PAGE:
Cortiñas’ knowledge of film history also uses the remix format to visualise underrepresentation and develop a reclaimed history of cinema. Hollywood Tarzan films with all of their racialisations and Western gaze are cut and spliced with footage of West African filmmakers Moustapha Alassane and Ousmane Sembène. During French rule, colonial subjects had been legally barred from producing films – only a decade after Marker and Resnais’ film were North and West African filmmakers allowed to take up the camera themselves and revise the colonial representations of their own countries. Cortiñas’ use of newer films such as the 90’s Disney animation of Tarzan and the 2009 release of Avatar (which is largely based on the Tarzan narrative) show how the deeply racist archetype of Tarzan nevertheless continues to play out in popular culture today – as Cortiñas insists – “these particular genres have not been decolonized at all.”[4]

In the second film presented at CAC Vilnius, Quella Que Cammina (2014), Cortiñas uses footage of Love in the City (1953) a film by Carl Lizzani which tells the story of an aging prostitute who struggles to find clients. Returning to the artist’s earlier work that dealt with revealing the patriarchal systems of Hollywood, the selected cuts are portions in which the main character is asked simple stereotypical questions by a male journalist – i.e. how many pairs of shoes does she buy each year? Collage of appropriated films is mixed with her own footage of sculptural assemblages and personal anecdotes whispered by the filmmaker’s mother. The murmuring women throughout the piece recall the first line on passivity that opens the film: “We women never dare anything. Someone always has to push us. We behave like proletarian…. We will always be proletarian.”[5]Bringing back the camera to the self, Cortiñas focuses this film on the personal connection to the subjugation of women and the circularity of repression represented by generations of mothers and daughters. Like The Most Given of Givensthe film compacts “the eternal” conditions of patriarchal society that pass from generation to generation without a definite solution in a cycle of eternal return.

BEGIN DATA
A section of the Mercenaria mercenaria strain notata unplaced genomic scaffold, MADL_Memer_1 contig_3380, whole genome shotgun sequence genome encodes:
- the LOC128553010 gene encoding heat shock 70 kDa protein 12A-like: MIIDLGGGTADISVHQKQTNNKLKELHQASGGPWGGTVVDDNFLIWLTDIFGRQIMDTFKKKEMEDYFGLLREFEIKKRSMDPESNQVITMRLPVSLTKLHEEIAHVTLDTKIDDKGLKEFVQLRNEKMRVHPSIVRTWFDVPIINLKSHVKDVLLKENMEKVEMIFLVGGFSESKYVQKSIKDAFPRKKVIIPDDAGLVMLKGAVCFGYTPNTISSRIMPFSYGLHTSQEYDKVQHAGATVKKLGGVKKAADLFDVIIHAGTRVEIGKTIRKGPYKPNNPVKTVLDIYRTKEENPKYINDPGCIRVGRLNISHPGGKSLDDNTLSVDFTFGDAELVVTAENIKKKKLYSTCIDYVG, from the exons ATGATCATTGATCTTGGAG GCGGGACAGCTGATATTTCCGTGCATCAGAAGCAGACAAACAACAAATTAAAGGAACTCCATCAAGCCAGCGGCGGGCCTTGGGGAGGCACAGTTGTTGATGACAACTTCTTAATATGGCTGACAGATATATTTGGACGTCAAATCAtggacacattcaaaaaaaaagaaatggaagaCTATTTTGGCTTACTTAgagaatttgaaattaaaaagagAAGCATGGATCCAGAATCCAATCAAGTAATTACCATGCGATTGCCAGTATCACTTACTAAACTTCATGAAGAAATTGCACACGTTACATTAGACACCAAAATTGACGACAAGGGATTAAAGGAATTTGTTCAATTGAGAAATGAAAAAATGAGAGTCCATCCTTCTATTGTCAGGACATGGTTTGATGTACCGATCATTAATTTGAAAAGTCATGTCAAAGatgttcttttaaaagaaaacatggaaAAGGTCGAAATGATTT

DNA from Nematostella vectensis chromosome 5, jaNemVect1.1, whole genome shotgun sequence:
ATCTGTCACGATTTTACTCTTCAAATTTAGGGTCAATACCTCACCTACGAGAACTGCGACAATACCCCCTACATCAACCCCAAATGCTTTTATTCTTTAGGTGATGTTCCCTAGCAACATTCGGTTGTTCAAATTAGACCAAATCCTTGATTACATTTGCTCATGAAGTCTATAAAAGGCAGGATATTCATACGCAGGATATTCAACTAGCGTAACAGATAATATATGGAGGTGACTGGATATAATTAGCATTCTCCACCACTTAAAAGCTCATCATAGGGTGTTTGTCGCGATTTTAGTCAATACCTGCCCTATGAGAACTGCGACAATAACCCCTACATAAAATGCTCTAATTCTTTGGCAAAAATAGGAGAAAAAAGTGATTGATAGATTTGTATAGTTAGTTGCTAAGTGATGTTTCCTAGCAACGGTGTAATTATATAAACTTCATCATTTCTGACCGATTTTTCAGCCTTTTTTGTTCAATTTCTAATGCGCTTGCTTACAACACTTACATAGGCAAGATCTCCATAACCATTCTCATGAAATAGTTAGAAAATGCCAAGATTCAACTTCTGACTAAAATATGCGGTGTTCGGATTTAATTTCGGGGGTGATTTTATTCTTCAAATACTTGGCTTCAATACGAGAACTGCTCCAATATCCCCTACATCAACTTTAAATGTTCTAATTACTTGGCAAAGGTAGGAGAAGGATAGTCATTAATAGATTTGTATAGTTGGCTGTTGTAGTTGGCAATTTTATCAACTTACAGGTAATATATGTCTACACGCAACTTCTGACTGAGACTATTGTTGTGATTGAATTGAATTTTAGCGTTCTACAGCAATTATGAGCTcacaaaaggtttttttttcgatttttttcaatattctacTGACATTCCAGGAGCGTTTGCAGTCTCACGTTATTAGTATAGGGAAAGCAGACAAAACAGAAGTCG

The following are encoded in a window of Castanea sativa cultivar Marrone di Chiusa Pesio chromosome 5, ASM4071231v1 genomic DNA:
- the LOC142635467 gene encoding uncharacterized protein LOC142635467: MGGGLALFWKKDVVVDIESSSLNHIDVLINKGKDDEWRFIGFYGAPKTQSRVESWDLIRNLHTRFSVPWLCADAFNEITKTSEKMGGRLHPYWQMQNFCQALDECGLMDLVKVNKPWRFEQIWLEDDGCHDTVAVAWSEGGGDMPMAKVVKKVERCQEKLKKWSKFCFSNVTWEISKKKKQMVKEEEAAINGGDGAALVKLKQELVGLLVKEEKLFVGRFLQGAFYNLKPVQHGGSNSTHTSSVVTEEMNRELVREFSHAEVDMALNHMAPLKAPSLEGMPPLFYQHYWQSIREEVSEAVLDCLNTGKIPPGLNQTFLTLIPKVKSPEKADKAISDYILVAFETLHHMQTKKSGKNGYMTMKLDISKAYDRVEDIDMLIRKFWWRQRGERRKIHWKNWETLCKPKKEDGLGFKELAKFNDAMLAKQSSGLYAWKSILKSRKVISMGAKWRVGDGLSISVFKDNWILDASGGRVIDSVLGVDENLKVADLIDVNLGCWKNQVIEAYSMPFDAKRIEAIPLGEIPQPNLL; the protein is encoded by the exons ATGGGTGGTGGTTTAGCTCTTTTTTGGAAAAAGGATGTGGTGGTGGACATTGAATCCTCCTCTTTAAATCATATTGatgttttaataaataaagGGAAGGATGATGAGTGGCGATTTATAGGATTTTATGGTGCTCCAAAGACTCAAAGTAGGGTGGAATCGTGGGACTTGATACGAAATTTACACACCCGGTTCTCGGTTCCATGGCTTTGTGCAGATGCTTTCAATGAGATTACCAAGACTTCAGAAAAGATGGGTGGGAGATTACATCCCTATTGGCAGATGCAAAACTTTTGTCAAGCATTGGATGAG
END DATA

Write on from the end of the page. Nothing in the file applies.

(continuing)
Return points to the endless uphill battle played out by women and colonial subjects against a repressive Western patriarchal order. The use of montage however does not refer to Marx’s famous saying, “the first time as tragedy, the second as farce”[6]but rather to a philosophy of repetition elaborated by Brian Dillon – in Frieze he made a claim that repetition is both reprehensible and impossible to avoid. Citing a strange posthumous book by Søren Kierkegaard in which his character is unable to complete a past journey in exactly the same way – minutia is out of his control and on returning home, the housekeeper has re-arranged the furniture “dispelling even the reliable repetition of home.”[7]Although this essay does not endorse repetition in music – it speaks to the style of remixing as a Hegelian value and to what repetition offers in the endless sway of history. In the return to repression that followed the independence and glimpses of freedom in the ex-colonies and Southern and Eastern states after authoritarianism – it is true that revolution also constitutes a return but always in a redeveloped form. It is in the re-mixes and appropriations, the repetitive elements arranged in new constellations that the title of the exhibition takes its form, re-mixing takes on the zombie-like walk of wakening old ghosts and cadavers, re-animating them in order to give them a new funeral.

[1]Eli Cortiñas, The Most Given of Givens, 2016, 3-screen installation and HD video, 10’08”, (00:00-00:14)

[2]Chris Marker and Alain Resnais, Les Statues Meurent Aussi, 1953, 30’04” (

[3]Ivan Jurica, Central and Eastern Europe in the Context of Colonial Mentality, #1, On Directing Air, Archiving Air Press, Bratislava, 2018. (pg. 8)

[4]Julia Rosenbaum, „Eli Cortiñas”, Independent Collectors, 27 February, 2017. (

[5]Eli Cortiñas, The One Who Walks, 2016 HD video, 9’31”, (00:00-00:12)

[6]Karl Marx, “The Eighteenth Brumaire of Louis Bonaparte,” 1852. (

[7]Brian Dillon, „Eternal Return: The Philosophy of Repetition,“ Frieze Magazine, London, 10 September 2003. (

Àngels Miralda is a writer and curator based in Amsterdam and Barcelona. Her independent work focuses on the materiality of art production as a working metaphor for contemporary industrial scale production, historical folkloric crafts, climate change, landscape, and natural mythologies. She has organized exhibitions at the Institut d’Estudis Baleàrics (Palma de Mallorca), Tallinn Art Hall (Estonia), Galerija Miroslav Kraljevic (Zagreb), De Appel (Amsterdam), and the Museo de Arte Contemporáneo (Santiago de Chile) among others. She is editor at Collecteurs, and a contributing writer for Artforum.
Photograph by Lin Chun Yao, 2022.